By PATRICK BEJA and PAUL GITAU
It was not supposed to happen. President Kibaki had issued a dusk to dawn curfew and the five thousand families believed they would be safe although they had to spend another night in the cold.
Their hope proved to be a false dawn as death arrived yet again at 6am in the shape of raiders wearing red bandanas. President Kibaki’s edict was not worth the paper it was printed on.
By the time they left, four more villagers were dead in Semikaro and Nduru villages in Tana River County. “The attackers stormed the villages at 6am and we had to run for our dear lives to avoid being burnt in our houses. They were armed with superior guns, spears bows, and arrows,” said a villager, identified as Said Rova.
It came even as houses torched in the previous day’s massacre were still smouldering, the smoke billowing steadily into the sky, warning families not to dare return. Rova said the gang stormed the village and found him in his house.
“I made a quick decision and dashed to the bush although the policemen were stationed nearby. I could not run straight to where they were because the raiders could have shot me,” said Rova.
He lost everything as the attackers ransacked his house and took away all his earthly belongings. Roba watched as four of his immediate neighbours were gunned down in a hail of gunfire. Another villager, Majid Morowa, said he rushed out to rescue his neighbours after he fired some shots to scare the gang.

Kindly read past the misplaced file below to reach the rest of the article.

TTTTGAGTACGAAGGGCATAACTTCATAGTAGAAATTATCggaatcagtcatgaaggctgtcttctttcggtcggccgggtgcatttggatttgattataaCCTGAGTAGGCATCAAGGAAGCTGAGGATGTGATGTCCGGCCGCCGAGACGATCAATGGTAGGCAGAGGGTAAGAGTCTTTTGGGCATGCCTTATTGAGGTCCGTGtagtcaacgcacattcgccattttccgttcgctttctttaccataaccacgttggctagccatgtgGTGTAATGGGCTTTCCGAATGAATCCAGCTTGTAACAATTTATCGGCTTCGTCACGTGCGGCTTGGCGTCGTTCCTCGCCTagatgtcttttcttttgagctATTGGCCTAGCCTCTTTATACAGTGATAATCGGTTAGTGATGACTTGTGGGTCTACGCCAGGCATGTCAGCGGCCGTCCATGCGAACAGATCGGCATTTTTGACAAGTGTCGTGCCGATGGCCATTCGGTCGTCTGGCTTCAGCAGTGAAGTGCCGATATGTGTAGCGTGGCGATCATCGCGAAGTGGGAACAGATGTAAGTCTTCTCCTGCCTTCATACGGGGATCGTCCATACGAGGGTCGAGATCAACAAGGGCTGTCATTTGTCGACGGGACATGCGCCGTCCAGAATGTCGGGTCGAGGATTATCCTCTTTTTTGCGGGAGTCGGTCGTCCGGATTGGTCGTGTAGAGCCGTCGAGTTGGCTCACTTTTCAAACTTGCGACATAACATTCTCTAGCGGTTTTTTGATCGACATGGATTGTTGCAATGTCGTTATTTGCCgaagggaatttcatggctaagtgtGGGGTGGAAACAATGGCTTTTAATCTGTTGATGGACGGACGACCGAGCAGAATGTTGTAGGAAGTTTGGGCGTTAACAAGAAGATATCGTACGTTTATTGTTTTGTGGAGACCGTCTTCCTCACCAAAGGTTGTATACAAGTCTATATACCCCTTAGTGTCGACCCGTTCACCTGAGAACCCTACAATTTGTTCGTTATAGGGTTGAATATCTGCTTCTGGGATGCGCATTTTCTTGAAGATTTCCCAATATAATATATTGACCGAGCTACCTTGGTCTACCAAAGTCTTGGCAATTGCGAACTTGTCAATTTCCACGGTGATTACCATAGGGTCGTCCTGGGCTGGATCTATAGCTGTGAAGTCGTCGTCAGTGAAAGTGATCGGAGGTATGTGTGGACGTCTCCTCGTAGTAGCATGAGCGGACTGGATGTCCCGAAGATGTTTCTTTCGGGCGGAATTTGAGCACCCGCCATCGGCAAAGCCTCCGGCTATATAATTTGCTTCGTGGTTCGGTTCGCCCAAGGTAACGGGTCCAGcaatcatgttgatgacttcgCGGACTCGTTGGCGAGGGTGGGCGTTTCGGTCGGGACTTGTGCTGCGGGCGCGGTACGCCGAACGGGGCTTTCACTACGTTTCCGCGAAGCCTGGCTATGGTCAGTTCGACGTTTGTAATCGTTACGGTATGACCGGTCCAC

“As a police reservist, I fired some shots to rescue the villagers who were under siege,” he said. Morowa said the attackers had superior weapons and they forced the villagers out before burning their houses.
“These people are armed to the teeth while we are running out of bullets,” he said with pain and anguish in his deep voice. The Chara location chief, Jaricha Fumo, was not spared either and was among those who narrowly survived the attack. His home was among those raiders attacked and reduced to ashes.
“I’m just like any of the villagers because my home was attacked and my belongings stolen,” said the administrator. Mr Fumo said he was staying at Semikaro camp where about 40 police officers have been stationed to protect the internally displaced persons.
Scared villagers trooped out to primary schools where they sought protection after the latest wave of bloodletting. A day before, 38 were killed in Kilelengwani, including nine police officers.